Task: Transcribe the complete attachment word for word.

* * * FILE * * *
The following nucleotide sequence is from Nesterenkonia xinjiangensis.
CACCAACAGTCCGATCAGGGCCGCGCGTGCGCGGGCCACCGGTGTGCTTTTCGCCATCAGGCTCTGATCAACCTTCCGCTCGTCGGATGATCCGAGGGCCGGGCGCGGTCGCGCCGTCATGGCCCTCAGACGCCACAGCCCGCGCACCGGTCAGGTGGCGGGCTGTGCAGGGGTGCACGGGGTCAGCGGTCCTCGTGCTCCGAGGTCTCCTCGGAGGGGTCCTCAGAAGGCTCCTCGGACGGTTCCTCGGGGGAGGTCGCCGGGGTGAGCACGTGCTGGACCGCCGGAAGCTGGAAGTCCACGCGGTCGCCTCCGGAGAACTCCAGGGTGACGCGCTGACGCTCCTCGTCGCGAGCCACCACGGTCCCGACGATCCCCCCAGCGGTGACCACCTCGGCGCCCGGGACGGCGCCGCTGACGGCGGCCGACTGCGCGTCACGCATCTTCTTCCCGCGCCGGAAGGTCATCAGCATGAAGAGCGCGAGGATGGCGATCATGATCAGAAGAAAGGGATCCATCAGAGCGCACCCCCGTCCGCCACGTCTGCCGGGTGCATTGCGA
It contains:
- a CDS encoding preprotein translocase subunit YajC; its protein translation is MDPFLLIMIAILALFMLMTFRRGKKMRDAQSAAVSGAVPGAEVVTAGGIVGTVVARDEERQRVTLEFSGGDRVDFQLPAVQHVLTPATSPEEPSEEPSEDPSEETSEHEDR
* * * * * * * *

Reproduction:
The following nucleotide sequence is from Nesterenkonia xinjiangensis.
CACCAACAGTCCGATCAGGGCCGCGCGTGCGCGGGCCACCGGTGTGCTTTTCGCCATCAGGCTCTGATCAACCTTCCGCTCGTCGGATGATCCGAGGGCCGGGCGCGGTCGCGCCGTCATGGCCCTCAGACGCCACAGCCCGCGCACCGGTCAGGTGGCGGGCTGTGCAGGGGTGCACGGGGTCAGCGGTCCTCGTGCTCCGAGGTCTCCTCGGAGGGGTCCTCAGAAGGCTCCTCGGACGGTTCCTCGGGGGAGGTCGCCGGGGTGAGCACGTGCTGGACCGCCGGAAGCTGGAAGTCCACGCGGTCGCCTCCGGAGAACTCCAGGGTGACGCGCTGACGCTCCTCGTCGCGAGCCACCACGGTCCCGACGATCCCCCCAGCGGTGACCACCTCGGCGCCCGGGACGGCGCCGCTGACGGCGGCCGACTGCGCGTCACGCATCTTCTTCCCGCGCCGGAAGGTCATCAGCATGAAGAGCGCGAGGATGGCGATCATGATCAGAAGAAAGGGATCCATCAGAGCGCACCCCCGTCCGCCACGTCTGCCGGGTGCATTGCGA
It contains:
- a CDS encoding preprotein translocase subunit YajC; its protein translation is MDPFLLIMIAILALFMLMTFRRGKKMRDAQSAAVSGAVPGAEVVTAGGIVGTVVARDEERQRVTLEFSGGDRVDFQLPAVQHVLTPATSPEEPSEEPSEDPSEETSEHEDR